Why did God make men physically stronger? Primarily so men can protect women! One of the evilest tragedies is when men use their strength to hurt women. God gave men greater strength so they could be protective. James 4:17 describes the sin of omission: “To him who knows to do good and does not do it, to him it is sin.” When men physically abuse women, they’re doubly sinning:
- They’re committing a sin of commission through their behavior.
- They’re committing a sin of omission by failing to use their strength for the reason God gave it to them.
Treating our wives as the weaker vessels means making our wives feel safe and protected. Colossians 3:19 instructs, “Husbands, love your wives and do not be harsh with them” (NIV, see also ESV). Wives should not have to fear verbal, emotional, or physical abuse. Rather, every wife should be confident that her husband will step up and protect her from conflict or danger. Every husband, as best as he can, should put himself between his wife and anything that might threaten her physically, mentally, emotionally, or spiritually.
Even though women are physically “weaker,” when we bring that together with the next words in 1 Peter 3:7—“heirs together of the grace of life”—we see that Peter prevents his readers from thinking wives are at all inferior to their husbands because the word “heirs” speaks of equality. In the ancient Roman world, only males were heirs. In contrast, the gospel makes women fellow heirs and co-inheritors, which was a radical concept in that era. The fact wives are “heirs together” reminds husbands that even though they are given headship, their wives are still identical to them in terms of spiritual privilege and importance. Husbands who see their wives in this way will protect them because they recognize they’re married to daughters of the King.
A MAN TREATS HIS WIFE ACCORDING TO THE BIBLE BY KEEPING HIS PRAYERS FROM BEING “CHOPPED DOWN”
If the world isn’t trying to feminize men by completely discouraging them from using their distinctively masculine traits, then it’s trying to push them to the other extreme, or chauvinism and hypermasculinity that values physical strength above all else. God wants husbands to resist both extremes and be strong spiritual leaders. It is for this reason that 1 Peter 3:7 ends with a sobering warning that should cause any Christian husband to treat his wife well: “that your prayers may not be hindered.” Scripture teaches that sin hinders our prayers:
- “When you spread out your hands, I will hide My eyes from you; even though you make many prayers, I will not hear. Your hands are full of blood” (Isaiah 1:15).
- “If I regard iniquity in my heart, the Lord will not hear” (Psalm 66:18).
- “God does not hear sinners; but if anyone is a worshiper of God and does His will, He hears him” (John 9:31).
First Peter 3:7 specifies one sin that prevents God from hearing the prayers of husbands—the sin of mistreating their wives. The Greek word translated “hindered” is ekkopto, which means “cut off; of a tree.” The Amplified Bible renders this passage “in order that your prayers may not be hindered and cut off.” Elsewhere in the New Testament, Jesus used the word twice in connection with cutting down a fruit tree:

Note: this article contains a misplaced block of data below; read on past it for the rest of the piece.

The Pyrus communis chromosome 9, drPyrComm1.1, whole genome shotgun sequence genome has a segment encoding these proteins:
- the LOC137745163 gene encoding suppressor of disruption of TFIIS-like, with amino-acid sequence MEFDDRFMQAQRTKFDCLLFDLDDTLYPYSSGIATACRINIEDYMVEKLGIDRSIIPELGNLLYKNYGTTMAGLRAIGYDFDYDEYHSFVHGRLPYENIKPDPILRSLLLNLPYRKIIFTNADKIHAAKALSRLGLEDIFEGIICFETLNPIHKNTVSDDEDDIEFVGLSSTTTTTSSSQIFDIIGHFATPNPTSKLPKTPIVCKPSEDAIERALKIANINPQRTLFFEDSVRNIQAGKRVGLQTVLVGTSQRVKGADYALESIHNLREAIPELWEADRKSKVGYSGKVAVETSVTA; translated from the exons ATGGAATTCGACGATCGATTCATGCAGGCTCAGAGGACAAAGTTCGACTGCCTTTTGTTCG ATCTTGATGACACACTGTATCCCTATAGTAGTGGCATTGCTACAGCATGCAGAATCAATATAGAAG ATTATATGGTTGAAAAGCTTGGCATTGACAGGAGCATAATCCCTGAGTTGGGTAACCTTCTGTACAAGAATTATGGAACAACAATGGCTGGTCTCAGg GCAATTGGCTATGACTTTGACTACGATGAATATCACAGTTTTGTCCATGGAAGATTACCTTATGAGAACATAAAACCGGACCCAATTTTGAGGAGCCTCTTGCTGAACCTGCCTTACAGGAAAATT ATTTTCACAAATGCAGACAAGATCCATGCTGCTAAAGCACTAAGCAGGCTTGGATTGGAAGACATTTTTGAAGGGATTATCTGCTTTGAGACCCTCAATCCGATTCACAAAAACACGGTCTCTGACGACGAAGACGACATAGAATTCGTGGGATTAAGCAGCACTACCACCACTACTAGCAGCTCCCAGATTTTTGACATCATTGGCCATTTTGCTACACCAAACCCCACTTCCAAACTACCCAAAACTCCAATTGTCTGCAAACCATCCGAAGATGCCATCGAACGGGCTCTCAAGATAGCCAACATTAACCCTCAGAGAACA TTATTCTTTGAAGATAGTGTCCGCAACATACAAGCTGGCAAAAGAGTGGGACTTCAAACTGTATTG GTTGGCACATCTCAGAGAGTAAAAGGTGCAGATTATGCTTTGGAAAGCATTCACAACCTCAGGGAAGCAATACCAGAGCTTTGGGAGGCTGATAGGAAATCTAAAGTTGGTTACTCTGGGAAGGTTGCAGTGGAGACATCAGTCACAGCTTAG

- “Every tree that does not bear good fruit is cut down [ekkopto]” (Matthew 7:19).
- “Look, for three years I have come seeking fruit on this fig tree and find none. Cut it down [ekkopto]” (Luke 13:7).
Why would God use a word that speaks of cutting down a fruit tree to describe a husband’s prayers being hindered? The intended imagery is that of a husband’s prayers being fruitless or “chopped down.” For a husband to be a good spiritual leader, he needs to have God hear his prayers. In 1 Peter 3:7, God is saying that, to Him, it is so important that husbands treat their wives well that He will not hear them if they disobey in this area. The only prayer God will hear from husbands when they mistreat their wives is a prayer of repentance: “I am truly sorry for the way I treated my wife.” I am ashamed to say there have been days when I left for the office only to have to turn around and head home to make sure things were right with Katie. I realized I had not treated her the way I should, and I knew that unless I made things right, God would not hear me when I prayed.
The nineteenth-century preacher Charles Spurgeon said:
To true believers prayer is so invaluable that the danger of hindering it is used by Peter as a motive…in their marriage relationships.C.H. Spurgeon, Sermons of the Rev. C.H. Spurgeon, of London, vol. 20 (New York: Sheldon, Blakeman, 1875),
Sadly, some men have such a low regard for prayer that this warning does not cause them to treat their wives any differently. One reason this attitude is so terrible is that the passage, 1 Peter 3:1-7, is largely about wives submitting to their husbands, and wives will have a much easier time submitting to spiritual men who are fearful of having their prayers hindered. A wife who has a husband who values having his prayers heard by God will have a much easier time submitting to him.
I believe it is safe to say that one of the best motivators for a husband to treat his wife well is to keep his prayers from being “chopped down.”
HOW A HUSBAND MISTREATS HIS WIFE
So far, we have looked at how husbands should treat their wives. Now we will look at two examples—from Scripture—of how husbands should not treat their wives.
A Husband Mistreats His Wife When He Responds in Anger
Jacob married two sisters, Rachel and Leah (Genesis 29:15-28), which in itself was a problem. You may wonder why biblical patriarchs took multiple wives for themselves, but realize that God never condoned this. The Old Testament passages that mention polygamy are descriptive in nature, not prescriptive. This practice of marrying multiple women portrays the sad reality of ancient cultures. Jesus said, “Wisdom is justified by all her children” (Luke 7:35). There, “justified” means “declared right.” The wisdom of a person’s decisions is shown to be right (justified) by what’s produced from them (the children). The “wisdom” of polygamy is shown to be foolishness because whenever it took place, it only produced problems. All instances of polygamy in the Bible are characterized by turmoil and strife instead of peace and harmony. That was the case with Jacob’s marriages to Rachel and Leah.